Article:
Neck arthritis often presents itself when an individual starts to frequently trip, stumble and fall or experience a significant loss of muscle strength in the arms and legs. It can be difficult to treat neck arthritis and most treatment is aimed and preventing further deterioration in mobility. If you believe you are experiencing neck arthritis, it is important that you are quickly and accurately diagnosed. Schedule an appointment today with the experts at Nebraska Hand & Shoulder Institute.
Neck Arthritis (Cervical spondylosis)
Cervical Spinal Stenosis
The majority of people with arthritis of the neck do not have significant symptoms. They will not require surgery on their neck. Cervical spinal stenosis means the canal is narrowed around the spinal cord from a degenerative disk disease and arthritis in the neck. In response to the settling of the vertebrae of one upon the other and the arthritic decay enlarging the facet joints in the back of the spine, the foramina (Latin for window) on each side of the spine at each level become narrowed. This can pinch a nerve root causing either pain or weakness. The spinal cord itself may suffer from the pressure and the person may start having “myelopathic” symptoms. This means they might develop a gait disturbance (stumbling, tripping on things, falling over easily, etc.) and it may affect their bowel or bladder. They may also have profound weakness in some of the muscles of the upper or lower extremities on one or both sides. Sometimes the symptoms come on rather abruptly. Once they develop, however, it is hard to get rid of them. A lot of the treatment is based on trying to prevent the process from worsening. Once it is determined that the person has this sort of problem the appropriate referral is made.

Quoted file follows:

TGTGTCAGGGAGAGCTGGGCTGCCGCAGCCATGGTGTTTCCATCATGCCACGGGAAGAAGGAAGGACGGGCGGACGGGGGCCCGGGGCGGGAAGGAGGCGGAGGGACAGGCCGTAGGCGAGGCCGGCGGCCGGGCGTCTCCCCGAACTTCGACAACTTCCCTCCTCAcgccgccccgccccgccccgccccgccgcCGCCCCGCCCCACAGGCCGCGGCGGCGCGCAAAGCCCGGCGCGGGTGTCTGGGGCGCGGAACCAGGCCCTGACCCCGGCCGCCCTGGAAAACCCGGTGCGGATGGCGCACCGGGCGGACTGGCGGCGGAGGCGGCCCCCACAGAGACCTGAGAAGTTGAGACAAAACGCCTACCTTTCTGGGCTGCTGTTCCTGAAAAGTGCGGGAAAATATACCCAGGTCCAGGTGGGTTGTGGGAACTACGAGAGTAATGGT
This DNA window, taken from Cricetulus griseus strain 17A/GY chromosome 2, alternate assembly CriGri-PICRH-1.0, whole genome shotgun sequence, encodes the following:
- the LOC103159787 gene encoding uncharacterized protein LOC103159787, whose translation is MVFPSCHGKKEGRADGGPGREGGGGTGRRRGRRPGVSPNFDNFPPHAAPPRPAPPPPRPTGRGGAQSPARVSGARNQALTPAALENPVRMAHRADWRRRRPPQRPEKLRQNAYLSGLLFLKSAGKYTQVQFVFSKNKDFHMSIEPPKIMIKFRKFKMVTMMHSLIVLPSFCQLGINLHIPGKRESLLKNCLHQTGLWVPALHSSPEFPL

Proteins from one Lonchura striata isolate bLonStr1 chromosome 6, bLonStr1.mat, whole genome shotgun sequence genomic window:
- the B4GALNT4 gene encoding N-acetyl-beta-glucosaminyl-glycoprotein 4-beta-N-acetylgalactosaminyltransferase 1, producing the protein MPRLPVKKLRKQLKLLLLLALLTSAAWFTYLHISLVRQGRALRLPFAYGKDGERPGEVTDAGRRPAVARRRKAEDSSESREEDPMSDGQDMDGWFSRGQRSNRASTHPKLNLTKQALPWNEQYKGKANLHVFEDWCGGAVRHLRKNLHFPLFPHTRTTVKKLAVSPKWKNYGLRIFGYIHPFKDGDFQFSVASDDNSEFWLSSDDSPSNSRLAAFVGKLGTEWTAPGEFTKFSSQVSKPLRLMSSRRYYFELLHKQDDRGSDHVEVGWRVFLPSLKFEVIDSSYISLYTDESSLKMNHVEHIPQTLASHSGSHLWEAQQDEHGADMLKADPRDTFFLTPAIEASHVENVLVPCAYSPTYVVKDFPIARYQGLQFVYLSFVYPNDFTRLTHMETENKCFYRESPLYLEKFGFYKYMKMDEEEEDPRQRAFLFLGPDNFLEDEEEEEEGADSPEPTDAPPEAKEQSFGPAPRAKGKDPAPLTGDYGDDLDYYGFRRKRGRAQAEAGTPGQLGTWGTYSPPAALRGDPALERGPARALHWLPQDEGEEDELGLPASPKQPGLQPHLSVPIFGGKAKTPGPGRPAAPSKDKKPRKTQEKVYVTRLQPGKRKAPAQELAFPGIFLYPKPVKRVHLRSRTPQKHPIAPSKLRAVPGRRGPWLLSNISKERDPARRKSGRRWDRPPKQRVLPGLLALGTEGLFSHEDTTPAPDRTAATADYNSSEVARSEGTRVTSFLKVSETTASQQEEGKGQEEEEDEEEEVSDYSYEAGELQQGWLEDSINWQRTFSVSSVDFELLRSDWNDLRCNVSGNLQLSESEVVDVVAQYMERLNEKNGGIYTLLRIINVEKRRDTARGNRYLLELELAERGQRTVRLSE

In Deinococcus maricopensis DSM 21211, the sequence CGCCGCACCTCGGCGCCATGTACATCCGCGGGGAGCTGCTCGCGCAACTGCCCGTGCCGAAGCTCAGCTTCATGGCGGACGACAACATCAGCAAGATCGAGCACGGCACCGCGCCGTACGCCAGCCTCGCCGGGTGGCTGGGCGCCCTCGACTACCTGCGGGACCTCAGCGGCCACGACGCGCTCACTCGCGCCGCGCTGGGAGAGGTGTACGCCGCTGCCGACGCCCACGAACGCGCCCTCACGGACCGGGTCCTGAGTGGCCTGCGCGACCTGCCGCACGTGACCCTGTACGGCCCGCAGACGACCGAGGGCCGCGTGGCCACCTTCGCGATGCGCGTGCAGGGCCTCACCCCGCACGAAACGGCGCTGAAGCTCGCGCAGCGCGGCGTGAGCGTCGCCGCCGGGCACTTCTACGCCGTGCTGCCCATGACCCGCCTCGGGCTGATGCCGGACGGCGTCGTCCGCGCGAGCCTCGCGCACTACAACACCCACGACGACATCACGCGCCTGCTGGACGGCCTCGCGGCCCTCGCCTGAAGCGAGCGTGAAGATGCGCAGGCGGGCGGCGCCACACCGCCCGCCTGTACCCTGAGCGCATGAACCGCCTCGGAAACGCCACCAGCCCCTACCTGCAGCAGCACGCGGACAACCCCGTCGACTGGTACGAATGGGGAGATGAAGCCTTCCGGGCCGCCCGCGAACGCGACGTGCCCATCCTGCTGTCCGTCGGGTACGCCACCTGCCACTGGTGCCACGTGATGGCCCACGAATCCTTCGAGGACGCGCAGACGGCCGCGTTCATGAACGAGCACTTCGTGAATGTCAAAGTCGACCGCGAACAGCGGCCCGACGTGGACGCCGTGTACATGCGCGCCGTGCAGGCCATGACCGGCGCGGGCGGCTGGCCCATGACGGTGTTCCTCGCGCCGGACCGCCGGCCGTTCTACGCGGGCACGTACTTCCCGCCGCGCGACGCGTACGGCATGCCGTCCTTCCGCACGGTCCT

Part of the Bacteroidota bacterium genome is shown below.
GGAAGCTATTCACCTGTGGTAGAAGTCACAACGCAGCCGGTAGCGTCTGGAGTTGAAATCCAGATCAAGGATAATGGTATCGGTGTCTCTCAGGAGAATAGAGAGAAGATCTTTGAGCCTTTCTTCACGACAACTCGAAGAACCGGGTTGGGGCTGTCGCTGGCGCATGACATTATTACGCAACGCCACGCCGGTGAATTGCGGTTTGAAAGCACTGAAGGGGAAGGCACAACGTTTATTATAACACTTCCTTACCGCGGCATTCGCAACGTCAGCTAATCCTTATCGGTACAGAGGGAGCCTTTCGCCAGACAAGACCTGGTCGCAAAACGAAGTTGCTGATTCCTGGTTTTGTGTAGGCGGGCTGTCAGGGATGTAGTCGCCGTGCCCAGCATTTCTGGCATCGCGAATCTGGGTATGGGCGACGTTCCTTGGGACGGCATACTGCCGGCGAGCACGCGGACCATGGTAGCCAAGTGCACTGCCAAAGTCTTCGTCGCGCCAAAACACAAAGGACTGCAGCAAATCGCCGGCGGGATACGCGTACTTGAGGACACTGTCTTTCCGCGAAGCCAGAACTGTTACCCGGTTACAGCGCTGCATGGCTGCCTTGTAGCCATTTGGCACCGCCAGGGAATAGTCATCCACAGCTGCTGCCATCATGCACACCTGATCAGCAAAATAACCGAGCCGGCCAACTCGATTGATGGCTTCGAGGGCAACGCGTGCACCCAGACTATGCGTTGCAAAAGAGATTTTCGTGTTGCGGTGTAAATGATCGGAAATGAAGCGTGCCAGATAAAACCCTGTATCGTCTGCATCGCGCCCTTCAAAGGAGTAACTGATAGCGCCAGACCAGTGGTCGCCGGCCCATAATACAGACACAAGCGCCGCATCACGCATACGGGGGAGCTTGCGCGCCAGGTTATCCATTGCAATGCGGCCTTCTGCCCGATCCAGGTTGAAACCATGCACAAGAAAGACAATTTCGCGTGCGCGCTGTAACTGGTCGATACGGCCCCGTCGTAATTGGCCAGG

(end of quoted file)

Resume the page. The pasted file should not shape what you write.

Shoulder & Neck Pain from the Carpal Tunnel
Most doctors and the general public are not aware that entrapment of a nerve as far down as the wrist can cause pain in the person’s shoulder or neck. This can be the only symptom a person comes in with, i.e. they may not be complaining of numbness, tingling, clumsiness, or any nighttime symptoms. Usually the shoulder pain experienced in a person who is getting it from entrapment of the median nerve in the carpal tunnel is going to be in the area between the neck and the top of the shoulder (the trapezius muscle area). Occasionally, it is directly in the neck and sometimes in the general shoulder area. Many people who come in with carpal tunnel syndrome that are over the age of 30 have another problem at the same time as the carpal tunnel syndrome and thus, shoulder pain from motion of the shoulder is more likely to be from impingement syndrome.
Shoulder or neck pain coming from the carpal tunnel typically disappears immediately or almost immediately within a matter of days of the carpal tunnel release surgery. We have no way of determining in advance whether the pain in a person’s shoulder or neck is going to be affected by their carpal tunnel release.
It has been shown that the results of treating carpal and cubital tunnel syndromes are not as good in patients with cervical spondylsosis and it is presumed to be related to the double crush phenomenon. It has never been thoroughly researched to determine if age is an independent variable. This is important because even though this degenerative arthritis is genetically determined, the decay becomes most evident with advancing age. It is also the elderly who tend to procrastinate the longest and present for care in a more advanced state of disease. There is a greater likelihood of other illnesses, such as diabetes, that influence the result of treatment.
 Khan, M.I. “Carpal tunnel syndrome: A curable cause of chronic neck pain.” Contemporary Orthopaedics, August 1988; Vol. 17, No. 2, pp. 29-__.
Kummel, B.M., Zazanis, G.A. “Shoulder pain as the presenting complaint in carpal tunnel syndrome.” Clinical Orthopaedics, May 1973; 92:227-___.